A total 20 departments in northern France were placed on the maximum red heatwave alert on Thursday, July 25 - the peak of the current 'canicule', forecasters said.
Another 60 have been placed on the second-highest orange alert in the latest update from national forecaster Météo France.
Paris is expected to reach a record-breaking 42C - smashing the 1947 high of 40.4C - and at 6am the temperature was 26.5C in Paris and 27.1C in Bordeaux. Experts warned that temperatures would range from 37C to 42C across a large part of the country, with peaks at 43C locally.
The national record, 46C recorded at Vérargues, Hérault, during June's heatwave, is not expected to be broken. On Wednesday, new record highs were set in Brive (42.1°C), Bordeaux (41.2°C), Châteauroux (40.8°C) and Rennes (40.1°C).
As well as Paris, record temperatures are set to be broken in Lille, Rouen, Orléans, Reims, Dijon, Nancy and Strasbourg on Thursday, the forecaster warned, saying the mercury across much of the north and northwest could nudge the 40C mark.
In Paris, only vehicles with Crit'Air stickers 1 and 2 are allowed, while Lille, Lyon, Strasbourg and Annecy have restricted traffic to vehicles with stickers numbered 1,2 and 3. In Lille, carpool vehicles are allowed into the city regardless of which sticker they have.
The red alert, the highest of the four-colour alert levels, is activated in the event of a heat wave of "exceptional" intensity - and takes into account the significant expected health impact. These weather alerts are issued as part of a collaboration between the national weather agency and the Ministry of Health.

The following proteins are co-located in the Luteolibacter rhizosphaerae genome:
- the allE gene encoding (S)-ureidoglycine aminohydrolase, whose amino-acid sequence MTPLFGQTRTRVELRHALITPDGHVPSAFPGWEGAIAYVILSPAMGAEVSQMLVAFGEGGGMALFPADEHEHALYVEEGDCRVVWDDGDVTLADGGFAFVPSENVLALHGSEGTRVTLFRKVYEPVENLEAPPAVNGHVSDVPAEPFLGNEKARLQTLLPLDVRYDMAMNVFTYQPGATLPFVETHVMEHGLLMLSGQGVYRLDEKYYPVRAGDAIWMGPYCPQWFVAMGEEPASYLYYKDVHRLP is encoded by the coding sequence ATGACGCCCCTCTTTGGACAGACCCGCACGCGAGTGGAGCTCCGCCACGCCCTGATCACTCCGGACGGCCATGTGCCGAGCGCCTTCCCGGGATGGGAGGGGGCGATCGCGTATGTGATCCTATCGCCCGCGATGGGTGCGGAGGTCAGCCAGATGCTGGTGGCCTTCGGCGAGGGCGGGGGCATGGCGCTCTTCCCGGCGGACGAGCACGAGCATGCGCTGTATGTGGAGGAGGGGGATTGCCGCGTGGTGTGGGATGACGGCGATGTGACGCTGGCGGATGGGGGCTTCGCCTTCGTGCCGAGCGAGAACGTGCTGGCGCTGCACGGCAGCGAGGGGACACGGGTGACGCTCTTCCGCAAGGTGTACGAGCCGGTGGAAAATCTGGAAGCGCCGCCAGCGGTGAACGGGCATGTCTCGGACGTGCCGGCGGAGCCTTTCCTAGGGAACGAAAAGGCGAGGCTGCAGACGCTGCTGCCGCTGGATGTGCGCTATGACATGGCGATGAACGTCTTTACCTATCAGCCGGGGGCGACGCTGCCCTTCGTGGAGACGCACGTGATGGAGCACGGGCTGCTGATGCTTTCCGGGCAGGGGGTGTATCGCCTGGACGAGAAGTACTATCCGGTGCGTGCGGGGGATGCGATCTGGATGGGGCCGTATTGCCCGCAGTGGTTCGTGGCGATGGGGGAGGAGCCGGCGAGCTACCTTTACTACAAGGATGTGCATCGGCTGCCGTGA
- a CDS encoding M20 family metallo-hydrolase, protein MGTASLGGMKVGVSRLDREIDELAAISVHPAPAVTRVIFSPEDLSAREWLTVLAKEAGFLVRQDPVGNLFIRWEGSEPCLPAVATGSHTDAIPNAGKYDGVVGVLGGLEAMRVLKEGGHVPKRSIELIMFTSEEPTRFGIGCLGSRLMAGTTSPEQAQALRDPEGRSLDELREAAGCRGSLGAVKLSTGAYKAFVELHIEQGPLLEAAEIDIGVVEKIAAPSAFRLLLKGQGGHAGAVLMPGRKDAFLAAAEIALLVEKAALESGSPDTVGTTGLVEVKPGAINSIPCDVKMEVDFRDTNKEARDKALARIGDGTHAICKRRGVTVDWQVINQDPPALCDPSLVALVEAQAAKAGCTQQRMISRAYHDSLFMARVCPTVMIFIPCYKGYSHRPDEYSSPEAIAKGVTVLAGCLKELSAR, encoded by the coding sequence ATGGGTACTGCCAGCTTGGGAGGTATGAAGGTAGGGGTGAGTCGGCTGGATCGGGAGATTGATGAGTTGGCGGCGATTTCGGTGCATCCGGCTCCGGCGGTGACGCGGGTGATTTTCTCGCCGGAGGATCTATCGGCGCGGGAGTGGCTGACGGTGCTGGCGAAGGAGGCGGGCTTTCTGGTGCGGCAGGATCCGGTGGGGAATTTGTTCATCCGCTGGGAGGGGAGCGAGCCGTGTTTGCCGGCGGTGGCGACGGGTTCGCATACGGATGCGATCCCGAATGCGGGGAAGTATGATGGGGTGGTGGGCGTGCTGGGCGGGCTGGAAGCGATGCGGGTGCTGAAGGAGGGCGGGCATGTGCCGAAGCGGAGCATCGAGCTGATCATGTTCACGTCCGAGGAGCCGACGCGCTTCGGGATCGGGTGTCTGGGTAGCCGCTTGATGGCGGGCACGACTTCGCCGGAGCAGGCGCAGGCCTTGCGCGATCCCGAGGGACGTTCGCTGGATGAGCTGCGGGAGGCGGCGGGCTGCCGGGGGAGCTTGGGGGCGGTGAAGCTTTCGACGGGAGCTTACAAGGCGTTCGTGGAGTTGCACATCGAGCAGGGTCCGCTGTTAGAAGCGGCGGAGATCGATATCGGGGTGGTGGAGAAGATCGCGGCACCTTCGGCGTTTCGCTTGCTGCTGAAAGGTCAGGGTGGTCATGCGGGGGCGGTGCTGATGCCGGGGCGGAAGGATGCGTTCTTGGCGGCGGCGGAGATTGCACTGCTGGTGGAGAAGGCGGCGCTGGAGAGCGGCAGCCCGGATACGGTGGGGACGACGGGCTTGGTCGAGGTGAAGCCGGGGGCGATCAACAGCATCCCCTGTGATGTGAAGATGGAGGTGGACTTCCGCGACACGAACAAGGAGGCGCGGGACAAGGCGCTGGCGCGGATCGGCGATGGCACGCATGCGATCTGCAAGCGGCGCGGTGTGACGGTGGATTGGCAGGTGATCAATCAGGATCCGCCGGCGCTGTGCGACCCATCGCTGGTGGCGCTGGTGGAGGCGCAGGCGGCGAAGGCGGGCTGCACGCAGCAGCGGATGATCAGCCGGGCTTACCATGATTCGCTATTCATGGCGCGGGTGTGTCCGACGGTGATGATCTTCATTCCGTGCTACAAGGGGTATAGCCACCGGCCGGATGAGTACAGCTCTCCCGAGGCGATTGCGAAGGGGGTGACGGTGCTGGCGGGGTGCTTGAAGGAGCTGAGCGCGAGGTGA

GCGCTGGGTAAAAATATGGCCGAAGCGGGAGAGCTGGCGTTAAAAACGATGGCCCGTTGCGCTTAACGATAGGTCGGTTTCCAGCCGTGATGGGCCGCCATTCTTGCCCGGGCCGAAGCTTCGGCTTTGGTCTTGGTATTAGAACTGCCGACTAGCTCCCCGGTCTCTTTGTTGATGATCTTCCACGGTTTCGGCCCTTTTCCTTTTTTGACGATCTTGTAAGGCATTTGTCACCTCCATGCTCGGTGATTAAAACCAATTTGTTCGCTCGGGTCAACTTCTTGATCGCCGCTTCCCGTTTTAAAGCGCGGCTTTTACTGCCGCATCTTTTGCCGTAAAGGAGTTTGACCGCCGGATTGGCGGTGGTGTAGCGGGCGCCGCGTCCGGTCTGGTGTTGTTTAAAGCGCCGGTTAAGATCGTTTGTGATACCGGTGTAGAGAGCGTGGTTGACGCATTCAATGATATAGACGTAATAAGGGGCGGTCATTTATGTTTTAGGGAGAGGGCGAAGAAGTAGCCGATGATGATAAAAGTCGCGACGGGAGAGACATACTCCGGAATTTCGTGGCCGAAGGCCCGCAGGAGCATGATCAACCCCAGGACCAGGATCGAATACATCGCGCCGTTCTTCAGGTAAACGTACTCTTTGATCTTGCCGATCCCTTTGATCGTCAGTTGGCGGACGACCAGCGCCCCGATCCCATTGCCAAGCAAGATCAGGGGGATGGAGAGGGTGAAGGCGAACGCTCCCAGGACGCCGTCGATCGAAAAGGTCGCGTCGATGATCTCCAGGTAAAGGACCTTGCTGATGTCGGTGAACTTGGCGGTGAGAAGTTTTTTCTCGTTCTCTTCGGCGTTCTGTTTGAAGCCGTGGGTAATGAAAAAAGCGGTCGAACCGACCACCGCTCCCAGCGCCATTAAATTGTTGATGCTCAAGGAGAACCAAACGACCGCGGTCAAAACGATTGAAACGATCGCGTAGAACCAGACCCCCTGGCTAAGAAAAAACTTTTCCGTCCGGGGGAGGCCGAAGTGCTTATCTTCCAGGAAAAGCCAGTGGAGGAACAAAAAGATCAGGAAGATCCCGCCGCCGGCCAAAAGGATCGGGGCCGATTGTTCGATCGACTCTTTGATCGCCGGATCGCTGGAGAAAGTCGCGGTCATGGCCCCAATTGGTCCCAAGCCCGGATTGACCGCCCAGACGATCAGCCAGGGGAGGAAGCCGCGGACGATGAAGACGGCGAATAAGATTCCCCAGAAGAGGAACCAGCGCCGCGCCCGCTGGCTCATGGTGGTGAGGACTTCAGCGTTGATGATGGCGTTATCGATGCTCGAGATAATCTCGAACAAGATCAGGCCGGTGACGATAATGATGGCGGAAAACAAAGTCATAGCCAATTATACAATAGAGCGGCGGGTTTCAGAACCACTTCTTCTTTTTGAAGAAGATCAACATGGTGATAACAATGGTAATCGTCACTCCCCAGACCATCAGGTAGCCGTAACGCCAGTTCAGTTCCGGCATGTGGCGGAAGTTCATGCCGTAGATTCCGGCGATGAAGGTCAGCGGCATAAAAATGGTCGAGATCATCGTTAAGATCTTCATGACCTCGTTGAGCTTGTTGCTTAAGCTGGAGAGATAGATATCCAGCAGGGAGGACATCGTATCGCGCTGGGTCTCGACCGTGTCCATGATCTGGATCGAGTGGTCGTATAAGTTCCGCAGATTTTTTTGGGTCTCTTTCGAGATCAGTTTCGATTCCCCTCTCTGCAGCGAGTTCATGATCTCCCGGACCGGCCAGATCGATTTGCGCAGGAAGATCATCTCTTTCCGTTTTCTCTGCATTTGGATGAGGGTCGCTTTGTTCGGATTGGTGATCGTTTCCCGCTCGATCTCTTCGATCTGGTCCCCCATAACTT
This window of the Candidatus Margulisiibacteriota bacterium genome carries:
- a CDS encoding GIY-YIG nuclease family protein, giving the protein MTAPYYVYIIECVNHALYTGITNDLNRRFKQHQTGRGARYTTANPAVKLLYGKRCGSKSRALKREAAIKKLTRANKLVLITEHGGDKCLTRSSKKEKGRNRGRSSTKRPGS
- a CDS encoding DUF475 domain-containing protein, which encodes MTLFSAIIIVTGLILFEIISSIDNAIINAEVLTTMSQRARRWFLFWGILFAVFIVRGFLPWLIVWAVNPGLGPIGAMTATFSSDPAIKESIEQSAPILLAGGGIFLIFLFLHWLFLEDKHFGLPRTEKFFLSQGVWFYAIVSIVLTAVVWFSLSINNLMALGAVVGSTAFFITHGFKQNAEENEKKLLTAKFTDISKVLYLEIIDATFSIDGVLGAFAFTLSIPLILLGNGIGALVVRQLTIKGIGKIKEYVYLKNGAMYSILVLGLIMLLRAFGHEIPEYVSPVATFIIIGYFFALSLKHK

It means the public needs to take "absolute vigilance" because a "dangerous" weather phenomenon of "exceptional intensity" has been forecast. The public is urged to keep up to date with the news and weather forecasts - and follow public safety advice.
Météo France warned: "everyone is at risk, even healthy people", but added: "The danger is greater for seniors, people with chronic illness or mental health issues, people who take regular medication and people who are isolated."
The advice for people is to stay indoors in a cool place during the hottest part of the day. Drink regularly.
[#Canicule] Soyons attentifs envers les personnes vulnérables qui nous entourent !— Ministère des Solidarités et de la Santé (@MinSoliSante) July 25, 2019
. @ameli_actu vous explique comment identifier et réagir face à une insolation : https://t.co/jlsJ7sJtnL pic.twitter.com/mxFbOpOlWL
- check in with elderly, chronically ill or isolated people you know twice a day. Accompany them to a cool place if possible
- Use a fan and/or air conditioning if available. Otherwise try to go to an air-conditioned location (such as a supermarket or cinema) for two to three hours a day
- Wet your body several times a day with a mist, a washcloth or by taking showers or baths
- Adults and children: drink plenty of water, the elderly: drink 1.5L of water per day and eat normally
- If you have to go out wear a hat and light clothing - and be aware of the symptoms of heatstroke - a fever over 40C, hot, red and dry skin, headaches, nausea, drowsiness, intense thirst, confusion and convulsions
The Ministry of Health has set up a hotline number - 0800 06 66 66 66 - for people suffering from the heat. It is free from a landline and operates from 9am to 7pm.
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